- Someone is leading it, and if it’s not you, watch them like a hawk. If you are not the one that is directing everyone on stage, look to them for cues – especially if you are sharing lead duties with someone. If you are standing into an established band and encroaching into someone else’s space, watch them for the cue’s. If they are worth their salt and respect you, they will give you ample room to shine, but don’t get into an ego fight with them, you’ll likely lose.
- Watch your stage volume. Make sure your stage levels are in tune with everyone else’s, they may run backline only, or through the PA as well, but you have to sit in the mix they are used too, if you are too loud, they’ll hate you quickly, if you are two quiet, they won’t see the point of playing with you. Communication is everything.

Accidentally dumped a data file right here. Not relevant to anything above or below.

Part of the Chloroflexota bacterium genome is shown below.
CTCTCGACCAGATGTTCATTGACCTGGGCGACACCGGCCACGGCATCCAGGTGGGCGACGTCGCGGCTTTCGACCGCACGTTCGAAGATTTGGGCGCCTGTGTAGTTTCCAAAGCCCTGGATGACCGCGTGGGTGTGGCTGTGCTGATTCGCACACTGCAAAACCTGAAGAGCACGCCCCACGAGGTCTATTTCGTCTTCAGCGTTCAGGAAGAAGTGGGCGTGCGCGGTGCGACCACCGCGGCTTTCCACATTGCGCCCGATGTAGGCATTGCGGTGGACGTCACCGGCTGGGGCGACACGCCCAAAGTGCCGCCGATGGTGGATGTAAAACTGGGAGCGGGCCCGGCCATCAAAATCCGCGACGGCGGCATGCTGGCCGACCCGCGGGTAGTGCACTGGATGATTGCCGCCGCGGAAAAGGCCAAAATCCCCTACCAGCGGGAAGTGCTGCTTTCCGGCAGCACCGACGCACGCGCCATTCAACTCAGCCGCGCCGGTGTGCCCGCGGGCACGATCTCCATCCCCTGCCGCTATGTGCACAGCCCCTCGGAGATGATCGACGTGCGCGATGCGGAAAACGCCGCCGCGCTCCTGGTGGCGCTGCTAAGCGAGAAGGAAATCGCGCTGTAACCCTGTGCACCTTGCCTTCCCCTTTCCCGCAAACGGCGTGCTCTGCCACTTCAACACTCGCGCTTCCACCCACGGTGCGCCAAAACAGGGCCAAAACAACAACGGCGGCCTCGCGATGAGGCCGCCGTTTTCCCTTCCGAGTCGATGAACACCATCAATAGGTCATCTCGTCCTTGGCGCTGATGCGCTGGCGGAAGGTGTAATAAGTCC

- Remember, people are watching. If not the audience, then the people you are playing with. Look up at them, even if you don’t know what the hell is going on, look up, engage with your band mates, engage with the audience. They’re more likely remember you smiling at them and making them feel like it’s for them than they are if you pull off a sweet diminished run at the end of a solo.
- Respect the music. If you are in a country band, your Yngwie licks ain’t gonna work. Just like your Brent licks aren’t going to work in a Nickelback cover. The band will have a style, or a voice, and remember that. If you don’t like the music you are playing, then ask yourself two questions. 1. Why are you playing in the band anyway? and 2. If you are there for the money, give the people who are paying you the value for the money they passing over to you. If you are playing in a band you don’t like, then I’m guessing it’s because of number 2. If you do dislike it, the guys you are playing with are likely to love this music, so show them the respect they deserve and play it like they want it to be played. If you are a guest on their stage, you want them to be happy with how you did it afterwards, especially if they know it’s really not your bag to begin with!
You can check our Sarah here!